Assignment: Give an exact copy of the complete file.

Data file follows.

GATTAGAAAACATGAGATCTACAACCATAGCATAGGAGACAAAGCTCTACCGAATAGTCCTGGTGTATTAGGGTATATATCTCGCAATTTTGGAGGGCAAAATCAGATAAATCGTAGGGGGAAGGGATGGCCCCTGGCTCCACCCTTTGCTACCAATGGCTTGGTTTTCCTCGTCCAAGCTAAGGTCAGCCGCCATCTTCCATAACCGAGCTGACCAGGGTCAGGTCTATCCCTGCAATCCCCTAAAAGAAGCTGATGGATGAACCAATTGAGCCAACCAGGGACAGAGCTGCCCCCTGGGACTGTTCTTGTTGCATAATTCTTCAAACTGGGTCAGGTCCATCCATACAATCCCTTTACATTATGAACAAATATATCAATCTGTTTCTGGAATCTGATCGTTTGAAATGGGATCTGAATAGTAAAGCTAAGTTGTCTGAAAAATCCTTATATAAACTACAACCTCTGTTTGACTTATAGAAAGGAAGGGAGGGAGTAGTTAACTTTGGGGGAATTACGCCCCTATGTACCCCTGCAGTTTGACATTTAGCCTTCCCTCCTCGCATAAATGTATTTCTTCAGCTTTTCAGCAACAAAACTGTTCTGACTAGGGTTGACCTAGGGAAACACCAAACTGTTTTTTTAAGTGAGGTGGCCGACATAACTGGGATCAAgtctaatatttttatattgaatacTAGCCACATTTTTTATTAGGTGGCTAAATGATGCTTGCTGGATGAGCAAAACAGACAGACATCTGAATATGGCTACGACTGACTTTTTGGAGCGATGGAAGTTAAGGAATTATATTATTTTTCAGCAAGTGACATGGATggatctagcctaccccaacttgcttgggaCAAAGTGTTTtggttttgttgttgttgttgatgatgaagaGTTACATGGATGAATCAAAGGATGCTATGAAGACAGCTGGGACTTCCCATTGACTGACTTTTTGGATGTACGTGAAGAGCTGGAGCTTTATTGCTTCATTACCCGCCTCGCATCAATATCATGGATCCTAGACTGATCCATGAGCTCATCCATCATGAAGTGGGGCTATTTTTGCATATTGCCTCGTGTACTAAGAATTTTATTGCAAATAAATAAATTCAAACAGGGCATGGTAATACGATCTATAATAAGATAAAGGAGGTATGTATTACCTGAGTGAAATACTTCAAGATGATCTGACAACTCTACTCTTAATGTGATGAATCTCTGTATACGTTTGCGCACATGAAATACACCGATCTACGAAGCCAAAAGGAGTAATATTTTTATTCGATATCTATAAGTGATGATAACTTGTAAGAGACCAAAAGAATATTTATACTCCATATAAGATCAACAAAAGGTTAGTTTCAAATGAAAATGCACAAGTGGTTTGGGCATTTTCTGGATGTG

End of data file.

GATTAGAAAACATGAGATCTACAACCATAGCATAGGAGACAAAGCTCTACCGAATAGTCCTGGTGTATTAGGGTATATATCTCGCAATTTTGGAGGGCAAAATCAGATAAATCGTAGGGGGAAGGGATGGCCCCTGGCTCCACCCTTTGCTACCAATGGCTTGGTTTTCCTCGTCCAAGCTAAGGTCAGCCGCCATCTTCCATAACCGAGCTGACCAGGGTCAGGTCTATCCCTGCAATCCCCTAAAAGAAGCTGATGGATGAACCAATTGAGCCAACCAGGGACAGAGCTGCCCCCTGGGACTGTTCTTGTTGCATAATTCTTCAAACTGGGTCAGGTCCATCCATACAATCCCTTTACATTATGAACAAATATATCAATCTGTTTCTGGAATCTGATCGTTTGAAATGGGATCTGAATAGTAAAGCTAAGTTGTCTGAAAAATCCTTATATAAACTACAACCTCTGTTTGACTTATAGAAAGGAAGGGAGGGAGTAGTTAACTTTGGGGGAATTACGCCCCTATGTACCCCTGCAGTTTGACATTTAGCCTTCCCTCCTCGCATAAATGTATTTCTTCAGCTTTTCAGCAACAAAACTGTTCTGACTAGGGTTGACCTAGGGAAACACCAAACTGTTTTTTTAAGTGAGGTGGCCGACATAACTGGGATCAAgtctaatatttttatattgaatacTAGCCACATTTTTTATTAGGTGGCTAAATGATGCTTGCTGGATGAGCAAAACAGACAGACATCTGAATATGGCTACGACTGACTTTTTGGAGCGATGGAAGTTAAGGAATTATATTATTTTTCAGCAAGTGACATGGATggatctagcctaccccaacttgcttgggaCAAAGTGTTTtggttttgttgttgttgttgatgatgaagaGTTACATGGATGAATCAAAGGATGCTATGAAGACAGCTGGGACTTCCCATTGACTGACTTTTTGGATGTACGTGAAGAGCTGGAGCTTTATTGCTTCATTACCCGCCTCGCATCAATATCATGGATCCTAGACTGATCCATGAGCTCATCCATCATGAAGTGGGGCTATTTTTGCATATTGCCTCGTGTACTAAGAATTTTATTGCAAATAAATAAATTCAAACAGGGCATGGTAATACGATCTATAATAAGATAAAGGAGGTATGTATTACCTGAGTGAAATACTTCAAGATGATCTGACAACTCTACTCTTAATGTGATGAATCTCTGTATACGTTTGCGCACATGAAATACACCGATCTACGAAGCCAAAAGGAGTAATATTTTTATTCGATATCTATAAGTGATGATAACTTGTAAGAGACCAAAAGAATATTTATACTCCATATAAGATCAACAAAAGGTTAGTTTCAAATGAAAATGCACAAGTGGTTTGGGCATTTTCTGGATGTG